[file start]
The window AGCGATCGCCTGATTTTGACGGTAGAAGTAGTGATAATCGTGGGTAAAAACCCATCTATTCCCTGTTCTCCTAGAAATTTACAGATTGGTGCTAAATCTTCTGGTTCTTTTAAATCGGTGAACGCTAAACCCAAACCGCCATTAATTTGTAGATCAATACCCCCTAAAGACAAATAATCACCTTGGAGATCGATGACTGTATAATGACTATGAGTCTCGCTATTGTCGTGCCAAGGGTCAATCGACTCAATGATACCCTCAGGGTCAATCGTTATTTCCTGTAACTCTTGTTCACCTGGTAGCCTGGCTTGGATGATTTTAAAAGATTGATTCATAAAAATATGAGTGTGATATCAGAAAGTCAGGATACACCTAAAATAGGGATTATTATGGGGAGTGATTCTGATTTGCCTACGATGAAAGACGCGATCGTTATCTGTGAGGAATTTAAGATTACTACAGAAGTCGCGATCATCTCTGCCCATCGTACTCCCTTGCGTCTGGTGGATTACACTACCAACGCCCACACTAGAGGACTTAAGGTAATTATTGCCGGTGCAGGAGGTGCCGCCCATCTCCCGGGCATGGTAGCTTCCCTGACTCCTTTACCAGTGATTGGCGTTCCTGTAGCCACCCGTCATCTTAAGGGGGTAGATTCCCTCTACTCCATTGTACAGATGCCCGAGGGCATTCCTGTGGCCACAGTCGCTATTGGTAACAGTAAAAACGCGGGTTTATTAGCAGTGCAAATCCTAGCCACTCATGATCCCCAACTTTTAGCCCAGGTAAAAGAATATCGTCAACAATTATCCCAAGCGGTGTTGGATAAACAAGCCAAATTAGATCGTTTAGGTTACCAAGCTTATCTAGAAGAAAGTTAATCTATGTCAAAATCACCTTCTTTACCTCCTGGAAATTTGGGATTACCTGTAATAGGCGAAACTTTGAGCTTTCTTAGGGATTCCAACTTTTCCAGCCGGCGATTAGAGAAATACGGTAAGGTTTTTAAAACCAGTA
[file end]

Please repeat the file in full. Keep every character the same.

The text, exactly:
The window AGCGATCGCCTGATTTTGACGGTAGAAGTAGTGATAATCGTGGGTAAAAACCCATCTATTCCCTGTTCTCCTAGAAATTTACAGATTGGTGCTAAATCTTCTGGTTCTTTTAAATCGGTGAACGCTAAACCCAAACCGCCATTAATTTGTAGATCAATACCCCCTAAAGACAAATAATCACCTTGGAGATCGATGACTGTATAATGACTATGAGTCTCGCTATTGTCGTGCCAAGGGTCAATCGACTCAATGATACCCTCAGGGTCAATCGTTATTTCCTGTAACTCTTGTTCACCTGGTAGCCTGGCTTGGATGATTTTAAAAGATTGATTCATAAAAATATGAGTGTGATATCAGAAAGTCAGGATACACCTAAAATAGGGATTATTATGGGGAGTGATTCTGATTTGCCTACGATGAAAGACGCGATCGTTATCTGTGAGGAATTTAAGATTACTACAGAAGTCGCGATCATCTCTGCCCATCGTACTCCCTTGCGTCTGGTGGATTACACTACCAACGCCCACACTAGAGGACTTAAGGTAATTATTGCCGGTGCAGGAGGTGCCGCCCATCTCCCGGGCATGGTAGCTTCCCTGACTCCTTTACCAGTGATTGGCGTTCCTGTAGCCACCCGTCATCTTAAGGGGGTAGATTCCCTCTACTCCATTGTACAGATGCCCGAGGGCATTCCTGTGGCCACAGTCGCTATTGGTAACAGTAAAAACGCGGGTTTATTAGCAGTGCAAATCCTAGCCACTCATGATCCCCAACTTTTAGCCCAGGTAAAAGAATATCGTCAACAATTATCCCAAGCGGTGTTGGATAAACAAGCCAAATTAGATCGTTTAGGTTACCAAGCTTATCTAGAAGAAAGTTAATCTATGTCAAAATCACCTTCTTTACCTCCTGGAAATTTGGGATTACCTGTAATAGGCGAAACTTTGAGCTTTCTTAGGGATTCCAACTTTTCCAGCCGGCGATTAGAGAAATACGGTAAGGTTTTTAAAACCAGTA